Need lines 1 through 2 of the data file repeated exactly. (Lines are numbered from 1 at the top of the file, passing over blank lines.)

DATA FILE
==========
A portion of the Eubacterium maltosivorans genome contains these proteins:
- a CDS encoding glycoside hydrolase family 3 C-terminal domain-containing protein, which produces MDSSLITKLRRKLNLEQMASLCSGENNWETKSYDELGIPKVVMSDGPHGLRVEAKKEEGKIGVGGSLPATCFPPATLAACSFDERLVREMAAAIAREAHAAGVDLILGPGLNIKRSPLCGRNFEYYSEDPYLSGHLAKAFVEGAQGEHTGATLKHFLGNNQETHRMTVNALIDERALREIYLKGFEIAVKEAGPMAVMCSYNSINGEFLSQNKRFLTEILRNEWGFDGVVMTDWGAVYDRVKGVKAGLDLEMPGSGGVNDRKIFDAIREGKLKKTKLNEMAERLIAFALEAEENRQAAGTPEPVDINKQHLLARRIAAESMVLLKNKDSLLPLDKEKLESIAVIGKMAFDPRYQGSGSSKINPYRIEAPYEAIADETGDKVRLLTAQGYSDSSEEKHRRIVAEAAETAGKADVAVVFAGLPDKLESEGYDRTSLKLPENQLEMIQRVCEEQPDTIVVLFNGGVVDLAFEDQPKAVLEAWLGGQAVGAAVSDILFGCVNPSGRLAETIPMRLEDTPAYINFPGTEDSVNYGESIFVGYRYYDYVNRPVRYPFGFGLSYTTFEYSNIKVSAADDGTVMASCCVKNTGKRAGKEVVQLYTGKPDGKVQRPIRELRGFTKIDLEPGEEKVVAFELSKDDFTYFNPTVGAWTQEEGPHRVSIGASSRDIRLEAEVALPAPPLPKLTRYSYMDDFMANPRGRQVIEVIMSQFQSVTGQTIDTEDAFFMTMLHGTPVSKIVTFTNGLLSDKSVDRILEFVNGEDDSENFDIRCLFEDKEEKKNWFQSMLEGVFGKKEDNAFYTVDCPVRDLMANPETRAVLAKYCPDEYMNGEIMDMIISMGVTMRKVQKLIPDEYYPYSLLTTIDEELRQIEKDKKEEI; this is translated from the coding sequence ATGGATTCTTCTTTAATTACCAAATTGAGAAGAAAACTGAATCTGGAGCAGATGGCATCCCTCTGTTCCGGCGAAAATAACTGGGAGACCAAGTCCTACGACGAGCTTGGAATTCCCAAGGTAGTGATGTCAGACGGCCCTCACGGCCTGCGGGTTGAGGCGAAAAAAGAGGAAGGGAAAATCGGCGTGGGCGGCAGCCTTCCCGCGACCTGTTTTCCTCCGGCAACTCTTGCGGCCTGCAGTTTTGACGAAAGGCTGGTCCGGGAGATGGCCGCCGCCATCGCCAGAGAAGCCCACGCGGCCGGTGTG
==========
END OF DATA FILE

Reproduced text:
A portion of the Eubacterium maltosivorans genome contains these proteins:
- a CDS encoding glycoside hydrolase family 3 C-terminal domain-containing protein, which produces MDSSLITKLRRKLNLEQMASLCSGENNWETKSYDELGIPKVVMSDGPHGLRVEAKKEEGKIGVGGSLPATCFPPATLAACSFDERLVREMAAAIAREAHAAGVDLILGPGLNIKRSPLCGRNFEYYSEDPYLSGHLAKAFVEGAQGEHTGATLKHFLGNNQETHRMTVNALIDERALREIYLKGFEIAVKEAGPMAVMCSYNSINGEFLSQNKRFLTEILRNEWGFDGVVMTDWGAVYDRVKGVKAGLDLEMPGSGGVNDRKIFDAIREGKLKKTKLNEMAERLIAFALEAEENRQAAGTPEPVDINKQHLLARRIAAESMVLLKNKDSLLPLDKEKLESIAVIGKMAFDPRYQGSGSSKINPYRIEAPYEAIADETGDKVRLLTAQGYSDSSEEKHRRIVAEAAETAGKADVAVVFAGLPDKLESEGYDRTSLKLPENQLEMIQRVCEEQPDTIVVLFNGGVVDLAFEDQPKAVLEAWLGGQAVGAAVSDILFGCVNPSGRLAETIPMRLEDTPAYINFPGTEDSVNYGESIFVGYRYYDYVNRPVRYPFGFGLSYTTFEYSNIKVSAADDGTVMASCCVKNTGKRAGKEVVQLYTGKPDGKVQRPIRELRGFTKIDLEPGEEKVVAFELSKDDFTYFNPTVGAWTQEEGPHRVSIGASSRDIRLEAEVALPAPPLPKLTRYSYMDDFMANPRGRQVIEVIMSQFQSVTGQTIDTEDAFFMTMLHGTPVSKIVTFTNGLLSDKSVDRILEFVNGEDDSENFDIRCLFEDKEEKKNWFQSMLEGVFGKKEDNAFYTVDCPVRDLMANPETRAVLAKYCPDEYMNGEIMDMIISMGVTMRKVQKLIPDEYYPYSLLTTIDEELRQIEKDKKEEI; this is translated from the coding sequence ATGGATTCTTCTTTAATTACCAAATTGAGAAGAAAACTGAATCTGGAGCAGATGGCATCCCTCTGTTCCGGCGAAAATAACTGGGAGACCAAGTCCTACGACGAGCTTGGAATTCCCAAGGTAGTGATGTCAGACGGCCCTCACGGCCTGCGGGTTGAGGCGAAAAAAGAGGAAGGGAAAATCGGCGTGGGCGGCAGCCTTCCCGCGACCTGTTTTCCTCCGGCAACTCTTGCGGCCTGCAGTTTTGACGAAAGGCTGGTCCGGGAGATGGCCGCCGCCATCGCCAGAGAAGCCCACGCGGCCGGTGTG